“We won’t,” Bertha replied and patted her arm. “Don’t fret. The Lord won’t bring another calamity down upon your head, Laura. Surely not after everything you’ve been through.”
“We. You’ve been through much of it with me.” Laura turned the cart to the right, off the main road and toward the narrow path that would lead to Pennington Creek. It was true; Bertha had been at her side through the death of her father, through the frost, through everything. She’d been a blessing, one of very few.
“Ah, well. I do my part, that’s all,” Bertha said and held on to the seat as the cart turned. The heavy load of supplies made it more challenging to maneuver through the mud. “You’re the one who carries the heaviest burden. You work so hard,” Bertha paused, but the way she squinted her eyes told Laura that she had more to say. And she already had an idea of what was on her friend’s mind. “You’re neglecting yourself. When’s the last time you did something just for you?”
Laura knitted her eyebrows as they went straight where the path appeared a little less hazardous. “I went riding just yesterday.”
Bertha scoffed. “You rode out with John to check the fence. That ain’t doing something for yourself. I meant something that’s got not a thing to do with work.”
Laura rucked in a gulp of air. “I don’t have the time, Bertha. You know that. I’ve got no time left between running the ranch and looking after the girls. When we get home, I have to make sure they did their homework; otherwise, I’ll be summoned to the schoolhouse again, and I don’t have the time for that.”
Laura adored her sisters. They were everything she had left in this world, and she would walk through fire for them. But they took a lot out of her. Not just them, the ranch also. She wasn’t about to admit it, but she often wished she had the time to just go for a walk or read.
One day, the previous week, she’d picked up one of Clara’s romance novels and managed to read two pages before the sisters got into an argument that required her attention. Laura let out a sigh, and beside her, Bertha clicked her tongue.
“You know what you need?”
Laura squinted as they passed the sign reading Pennington Creek Horse Ranch. “What’s that?”
“A man,” Bertha declared, but Laura scoffed.
“I think not. I went down that road. Led nowhere good,” she clenched her jaw while up ahead, the red roof of the ranch house came into view.
“Not every man is like Harvey. And you don’t need to marry for love. Marry a man who knows ranching. Pennington Creek has a stellar reputation, as do you. Should be no problem finding a taker.”
Laura shook her head. The last thing she needed right now was a man to complicate her life further. She’d given away her heart once, only for it to be crushed; she wouldn’t do it again. As for marriage for the sake of convenience—she couldn’t imagine introducing a man to her sisters in such a capacity. Father had spoken of their mother in such loving terms that both of her younger sisters believed sincerely in love.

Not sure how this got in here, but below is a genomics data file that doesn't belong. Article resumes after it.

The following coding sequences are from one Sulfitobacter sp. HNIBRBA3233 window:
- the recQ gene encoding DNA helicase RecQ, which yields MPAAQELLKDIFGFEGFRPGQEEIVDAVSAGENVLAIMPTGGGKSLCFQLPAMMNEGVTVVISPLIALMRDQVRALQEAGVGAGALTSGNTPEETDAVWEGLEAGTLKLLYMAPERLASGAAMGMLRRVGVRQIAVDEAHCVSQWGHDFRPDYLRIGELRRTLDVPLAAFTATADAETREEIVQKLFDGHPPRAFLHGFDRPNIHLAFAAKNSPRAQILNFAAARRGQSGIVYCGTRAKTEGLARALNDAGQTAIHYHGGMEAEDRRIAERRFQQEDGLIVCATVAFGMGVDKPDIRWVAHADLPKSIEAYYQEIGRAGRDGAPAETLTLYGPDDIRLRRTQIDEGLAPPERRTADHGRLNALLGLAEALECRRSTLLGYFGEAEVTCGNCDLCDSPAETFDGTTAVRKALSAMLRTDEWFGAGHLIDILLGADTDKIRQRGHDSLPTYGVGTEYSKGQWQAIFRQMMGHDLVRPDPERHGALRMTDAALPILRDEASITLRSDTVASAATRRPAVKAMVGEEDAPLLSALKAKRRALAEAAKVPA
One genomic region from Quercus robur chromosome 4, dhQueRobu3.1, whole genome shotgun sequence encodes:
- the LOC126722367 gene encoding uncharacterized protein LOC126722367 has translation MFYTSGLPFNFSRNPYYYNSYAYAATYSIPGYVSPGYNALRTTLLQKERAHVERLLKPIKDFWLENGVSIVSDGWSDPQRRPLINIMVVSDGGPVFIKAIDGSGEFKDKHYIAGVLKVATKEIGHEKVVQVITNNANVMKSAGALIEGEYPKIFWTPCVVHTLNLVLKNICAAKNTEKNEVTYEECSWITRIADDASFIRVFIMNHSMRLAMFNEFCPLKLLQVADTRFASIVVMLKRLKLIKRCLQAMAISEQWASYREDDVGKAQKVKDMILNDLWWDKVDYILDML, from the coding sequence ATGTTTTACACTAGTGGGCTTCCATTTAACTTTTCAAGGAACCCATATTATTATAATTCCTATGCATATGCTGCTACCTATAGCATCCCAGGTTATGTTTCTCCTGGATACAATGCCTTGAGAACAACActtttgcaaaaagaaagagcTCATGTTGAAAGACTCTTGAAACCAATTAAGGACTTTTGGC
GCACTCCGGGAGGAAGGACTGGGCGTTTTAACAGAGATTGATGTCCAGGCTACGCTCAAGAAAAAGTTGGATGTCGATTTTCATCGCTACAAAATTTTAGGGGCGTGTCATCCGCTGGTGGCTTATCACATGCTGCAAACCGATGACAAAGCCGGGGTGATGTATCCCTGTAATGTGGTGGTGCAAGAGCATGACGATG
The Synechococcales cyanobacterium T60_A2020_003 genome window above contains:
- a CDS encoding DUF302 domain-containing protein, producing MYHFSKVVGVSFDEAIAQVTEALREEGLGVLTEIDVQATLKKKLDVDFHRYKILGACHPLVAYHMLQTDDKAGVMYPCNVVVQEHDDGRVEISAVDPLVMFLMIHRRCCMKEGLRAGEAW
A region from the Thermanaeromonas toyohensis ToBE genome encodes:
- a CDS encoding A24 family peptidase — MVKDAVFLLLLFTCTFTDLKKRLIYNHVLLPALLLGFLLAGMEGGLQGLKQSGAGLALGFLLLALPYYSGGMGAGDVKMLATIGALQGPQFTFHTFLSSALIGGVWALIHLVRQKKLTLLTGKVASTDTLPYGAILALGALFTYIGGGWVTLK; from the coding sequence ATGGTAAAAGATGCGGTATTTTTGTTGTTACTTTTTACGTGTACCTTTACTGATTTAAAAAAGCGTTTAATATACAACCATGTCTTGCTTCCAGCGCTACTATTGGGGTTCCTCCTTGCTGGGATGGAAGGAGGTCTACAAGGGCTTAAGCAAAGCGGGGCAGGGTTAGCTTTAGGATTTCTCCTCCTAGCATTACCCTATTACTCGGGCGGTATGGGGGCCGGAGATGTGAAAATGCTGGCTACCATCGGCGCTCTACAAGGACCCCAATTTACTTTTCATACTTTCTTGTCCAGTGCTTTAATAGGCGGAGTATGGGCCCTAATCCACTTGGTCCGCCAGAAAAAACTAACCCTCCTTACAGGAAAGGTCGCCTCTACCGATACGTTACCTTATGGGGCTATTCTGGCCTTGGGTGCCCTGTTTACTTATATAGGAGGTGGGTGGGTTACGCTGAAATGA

Clara was a true romantic, her nose forever in a romance novel or other. And while Maggie was more practical, she too believed that marriage should be entered into for love. Laura couldn’t very well shake their belief in love. However, the truth was, Laura herself didn’t believe in it anymore. Besides, any man she married would try to wrestle control of Pennington Creek away from her—and there was no way she’d allow that to happen. Not when she’d worked so hard to bring it back from the brink of ruin after her father’s death. They still struggled; it was true. She owned money to the bank, and they were forever one heavy rain away from ruination, but if the Lord remained at least a little kind, she’d turn it all around. She knew she could.
She just needed time. Time. Not a man.
Before she could make this clear to Bertha, her friend’s visage changed. Her lips parted, and her eyes narrowed as she pointed ahead.
“Look!” she called. Laura leaned forward and squinted when the shape of her foreman, John Hawkins, came into view. He waved his arms at her frantically; his boots pounded on the sand. Laura beckoned Beedle to stop and jumped out of her seat.
“What happened?” Clara asked as she shifted in the back. Her bright eyes were small from sleep still, and a yawn overcame her.
“Nothing,” Laura said, her voice firm. “Go on inside. Now.”
Clara peered at Bertha before spotting John’s panicked face. “Something happened, what?” she demanded.
Laura placed her hands on her hip. “Inside, now. And stay inside. Maggie too,” she ordered in the same firm tone she used when new ranch hands defied her on account of her being a woman. Clara pouted and marched inside, her book under her arm. “Bertha, can you see to them? We’ll fetch the supplies later.”
Bertha nodded, instantly switching from friend to employee. She hurried inside after Clara, who’d just burst through the front door and slammed it shut behind her when John reached her.
“Laura!” His shaggy blond hair bounced up and down, grazing the light-blue cotton shirt.